The Dye Clan
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  • TR: Jul 2011

Artist's Paint Pots

Zac, Tara, and Bryce on a boardwalk overlook on the Artist's Paint Pots trail.

The Artist's Paint Pots trail is an easy hike to several geothermal features in Yellowstone National Park. From the boardwalk, you can see several springs, the Artist's Paint Pots, and a couple of geysers.

Trip Report: July 12, 2011


Artist's Paint Pots at EveryTrail

The Artists Paint Pots trailhead is located 3.8 miles south of Norris Geyser Basin. There is a parking lot at the end of a short side road. Although the parking lot is quite large, it often fills up on busy summer days.

Take the boardwalk path to the south as it crosses through a section of forest burned in 1988.

Artist's Paint Pots
Artist's Paint Pots

After about 0.3 miles, you will reach the start of the loop around the hot pools. Ahead of you (to the south) is Paintpot Hill. Turn right. The Artist's Paint Pots trail is not as developed as many of the more-traveled trails in Yellowstone, and many of the geothermal features do not have names.

Montana State University maintains a database of geothermal features in Yellowstone National Park, which is where I learned that the following pictures is of Feature GAPNN021. I didn't bother looking most of the rest up.

Artist's Paint Pots

As you continue around the boardwalk, you will see several milky-blue pools. The milky blue color comes from silica that is suspensded in the water.

Artist's Paint Pots
Artist's Paint Pots

Next are various smaller vents as the trail climbs a short distance up the hill though new growth lodgepole pine trees. Much of this area was burned in the 1988 fire.

Artist's Paint Pots
Artist's Paint Pots

At the top of the hill on the right are perhaps the most unusual features in the area - Artist's Paint Pots. The mud is composed of clay minerals and fine particles of silica. In this area the rock is rhyolite, which is composed primarily of quartz and feldspar. Acids in the steam and water break down the feldspar into a clay mineral called kaolinite. As the boiling mud is squirted over the brims of the mudpot, a sort of mini-volcano of mud starts to build up.

The Artist' Paintpots themselves are a pair of mud pots located up the hillside, somewhat separated from the other hot springs. Although restricted to just two small basins, they tend to be very active and at one point in 2006 forced a temporarty colsure of the trail. At times, the gray mud is tossed as high as 20 feet. Despite their proximity to one another, the two sets of mud pots are always of different thickness, and the one to the west sometimes dries completely during the summer season.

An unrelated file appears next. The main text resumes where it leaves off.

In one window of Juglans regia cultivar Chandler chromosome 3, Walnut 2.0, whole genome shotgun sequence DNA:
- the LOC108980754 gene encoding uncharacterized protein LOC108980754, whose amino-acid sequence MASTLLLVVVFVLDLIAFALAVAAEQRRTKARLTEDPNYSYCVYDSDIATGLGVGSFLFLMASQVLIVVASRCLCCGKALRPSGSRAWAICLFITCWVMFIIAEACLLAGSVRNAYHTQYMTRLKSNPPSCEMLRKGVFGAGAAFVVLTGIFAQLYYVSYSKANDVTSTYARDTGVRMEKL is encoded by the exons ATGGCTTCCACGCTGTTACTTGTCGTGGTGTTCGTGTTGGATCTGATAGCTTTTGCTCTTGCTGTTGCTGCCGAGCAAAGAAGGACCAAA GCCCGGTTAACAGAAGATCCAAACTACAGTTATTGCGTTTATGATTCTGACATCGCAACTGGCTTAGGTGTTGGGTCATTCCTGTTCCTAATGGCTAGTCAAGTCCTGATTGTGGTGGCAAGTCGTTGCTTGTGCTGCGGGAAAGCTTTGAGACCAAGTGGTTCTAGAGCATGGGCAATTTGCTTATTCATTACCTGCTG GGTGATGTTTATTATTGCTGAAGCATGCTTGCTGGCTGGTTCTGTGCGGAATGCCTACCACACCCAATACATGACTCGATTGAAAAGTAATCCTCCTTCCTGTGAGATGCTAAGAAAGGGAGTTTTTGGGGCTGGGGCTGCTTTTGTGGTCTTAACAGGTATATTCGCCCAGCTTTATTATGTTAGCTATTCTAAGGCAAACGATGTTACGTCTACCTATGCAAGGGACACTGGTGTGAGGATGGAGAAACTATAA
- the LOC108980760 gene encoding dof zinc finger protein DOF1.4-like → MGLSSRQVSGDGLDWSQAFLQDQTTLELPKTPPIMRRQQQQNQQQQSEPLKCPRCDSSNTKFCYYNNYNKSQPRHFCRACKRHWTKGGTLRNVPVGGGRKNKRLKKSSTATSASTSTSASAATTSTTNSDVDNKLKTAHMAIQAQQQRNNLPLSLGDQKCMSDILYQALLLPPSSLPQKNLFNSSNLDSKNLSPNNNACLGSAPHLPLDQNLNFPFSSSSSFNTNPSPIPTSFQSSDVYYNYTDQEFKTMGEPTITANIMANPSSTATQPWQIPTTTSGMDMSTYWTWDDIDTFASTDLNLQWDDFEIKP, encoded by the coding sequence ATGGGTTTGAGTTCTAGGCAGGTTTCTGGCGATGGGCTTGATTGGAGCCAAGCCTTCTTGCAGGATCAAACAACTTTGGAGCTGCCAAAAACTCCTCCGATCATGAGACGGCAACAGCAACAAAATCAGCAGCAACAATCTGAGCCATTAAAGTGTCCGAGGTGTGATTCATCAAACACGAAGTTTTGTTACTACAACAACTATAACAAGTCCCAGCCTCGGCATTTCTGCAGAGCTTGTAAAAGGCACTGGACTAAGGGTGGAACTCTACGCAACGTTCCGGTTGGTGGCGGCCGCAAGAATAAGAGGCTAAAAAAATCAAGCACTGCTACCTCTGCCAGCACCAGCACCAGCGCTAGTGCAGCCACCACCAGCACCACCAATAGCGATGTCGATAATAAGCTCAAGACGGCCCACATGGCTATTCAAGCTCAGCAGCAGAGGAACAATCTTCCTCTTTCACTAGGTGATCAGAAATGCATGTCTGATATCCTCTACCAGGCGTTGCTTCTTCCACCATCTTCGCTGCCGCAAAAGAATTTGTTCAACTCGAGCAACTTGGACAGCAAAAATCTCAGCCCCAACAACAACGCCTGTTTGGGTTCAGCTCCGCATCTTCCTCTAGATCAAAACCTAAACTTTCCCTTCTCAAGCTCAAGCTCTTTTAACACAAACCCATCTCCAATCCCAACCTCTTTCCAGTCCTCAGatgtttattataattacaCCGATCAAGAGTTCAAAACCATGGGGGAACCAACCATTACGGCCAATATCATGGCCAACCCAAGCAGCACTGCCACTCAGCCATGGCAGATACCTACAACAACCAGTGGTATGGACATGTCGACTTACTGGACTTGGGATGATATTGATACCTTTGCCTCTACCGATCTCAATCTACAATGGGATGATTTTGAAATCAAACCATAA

Artist's Paint Pots
Artist's Paint Pots
Artist's Paint Pots

Also on the hillside are several perpetual spouters, "frying pans," and steam vents-springs typical of acid thermal areas. Just past the paint pots, we found this little boiling puddle. It looked to us like this feature hasn't been around for very long because the boardwalk didn't have very much mud splashed onto it.

Artist's Paint Pots

There's a small mud volcano on the right of the boardwalk.

The fumarole that you can't quite see in the picture below is Feature GAPNN047.

Artist's Paint Pots

This part of the path is high enough to overlook many square miles of the surrounding area, from the hot pools below, across the Gibbon River Valley toward more distant active areas on the far side of Gibbon Meadows.

Artist's Paint Pots

The hillside has several small pools and steam vents.

Artist's Paint Pots
Artist's Paint Pots

Visible from the eastern portion of the trail is Blood Geyser. Blood Geysers plays from a shallow basin at the east end of the group. Possibly the spring named "Red Geyser" in 1878, it was described as a perpetual spouter in 1882, and, indeed, it only briefly and infrequently pauses its play. Most quiet intervals last less than 1 minute, and they apparently can be as long as several hours apart. The bursting reaches up to 6 feet high.

The water discharge of this one spring amounts to 150 gallons per minute, about half that of the entire group. The small alcove surrounding the spring is highly colored by iron oxide, and, in fact, the water contains a large amount of iron in solution. A sample, allowed to cool and sit quietly, will develop a precipitate of reddish iron oxide within a few minutes. This is what let to the name Blood Geyser. The only other Yellowstone springwater known to do this comes from the Chocolate Pots, elsewhere in the Gibbon Basin.

Artist's Paint Pots
Artist's Paint Pots
Artist's Paint Pots

The imporant springs of clear water, including two geysers, are located at the base of the Paintpot Hill. Several other springs in the area appear to be geysers but actually are not. Their spouting is perpetual and largely a result of the evolution of carbon dioxide in water cooler than boiling. The best-known of these is Flash Spring, immediately next to the easternmost point of the trail at the base of the hillside.

Artist's Paint Pots

The end of the loop section of the trail is reached in another 250 feet, after a few other equally steamy pools. Adjacent to this area are three other off-trail, backcountry thermal areas: Sylvan Springs, Gibbon Hill Geyser Basin, and Geyser Creek Thermal area. These areas are fragile, dangerous, and difficult to get to; travel without knowledgeable personnel is discouraged.

Artist's Paint Pots

Return to your car the way you came.